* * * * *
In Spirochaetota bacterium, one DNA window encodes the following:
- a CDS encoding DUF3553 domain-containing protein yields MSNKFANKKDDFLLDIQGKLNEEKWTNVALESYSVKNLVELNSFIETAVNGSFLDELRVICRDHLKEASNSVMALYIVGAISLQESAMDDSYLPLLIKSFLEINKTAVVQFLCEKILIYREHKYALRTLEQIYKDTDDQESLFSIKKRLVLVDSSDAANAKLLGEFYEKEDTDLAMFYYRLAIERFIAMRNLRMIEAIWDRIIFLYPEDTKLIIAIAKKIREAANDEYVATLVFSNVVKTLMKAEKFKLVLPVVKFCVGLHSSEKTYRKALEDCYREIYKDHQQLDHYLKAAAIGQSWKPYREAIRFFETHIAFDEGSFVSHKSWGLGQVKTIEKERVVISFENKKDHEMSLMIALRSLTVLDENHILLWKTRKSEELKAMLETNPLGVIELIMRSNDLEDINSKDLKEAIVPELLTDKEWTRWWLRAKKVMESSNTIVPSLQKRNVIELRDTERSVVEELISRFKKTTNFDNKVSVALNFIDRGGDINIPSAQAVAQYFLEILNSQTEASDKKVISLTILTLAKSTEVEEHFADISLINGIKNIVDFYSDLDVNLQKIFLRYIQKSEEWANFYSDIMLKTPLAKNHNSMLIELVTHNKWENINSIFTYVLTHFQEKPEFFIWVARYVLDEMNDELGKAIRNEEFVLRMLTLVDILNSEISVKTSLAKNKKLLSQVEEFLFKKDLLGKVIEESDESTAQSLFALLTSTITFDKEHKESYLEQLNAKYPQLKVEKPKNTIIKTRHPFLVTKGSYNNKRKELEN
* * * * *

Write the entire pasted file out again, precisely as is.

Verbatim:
In Spirochaetota bacterium, one DNA window encodes the following:
- a CDS encoding DUF3553 domain-containing protein yields MSNKFANKKDDFLLDIQGKLNEEKWTNVALESYSVKNLVELNSFIETAVNGSFLDELRVICRDHLKEASNSVMALYIVGAISLQESAMDDSYLPLLIKSFLEINKTAVVQFLCEKILIYREHKYALRTLEQIYKDTDDQESLFSIKKRLVLVDSSDAANAKLLGEFYEKEDTDLAMFYYRLAIERFIAMRNLRMIEAIWDRIIFLYPEDTKLIIAIAKKIREAANDEYVATLVFSNVVKTLMKAEKFKLVLPVVKFCVGLHSSEKTYRKALEDCYREIYKDHQQLDHYLKAAAIGQSWKPYREAIRFFETHIAFDEGSFVSHKSWGLGQVKTIEKERVVISFENKKDHEMSLMIALRSLTVLDENHILLWKTRKSEELKAMLETNPLGVIELIMRSNDLEDINSKDLKEAIVPELLTDKEWTRWWLRAKKVMESSNTIVPSLQKRNVIELRDTERSVVEELISRFKKTTNFDNKVSVALNFIDRGGDINIPSAQAVAQYFLEILNSQTEASDKKVISLTILTLAKSTEVEEHFADISLINGIKNIVDFYSDLDVNLQKIFLRYIQKSEEWANFYSDIMLKTPLAKNHNSMLIELVTHNKWENINSIFTYVLTHFQEKPEFFIWVARYVLDEMNDELGKAIRNEEFVLRMLTLVDILNSEISVKTSLAKNKKLLSQVEEFLFKKDLLGKVIEESDESTAQSLFALLTSTITFDKEHKESYLEQLNAKYPQLKVEKPKNTIIKTRHPFLVTKGSYNNKRKELEN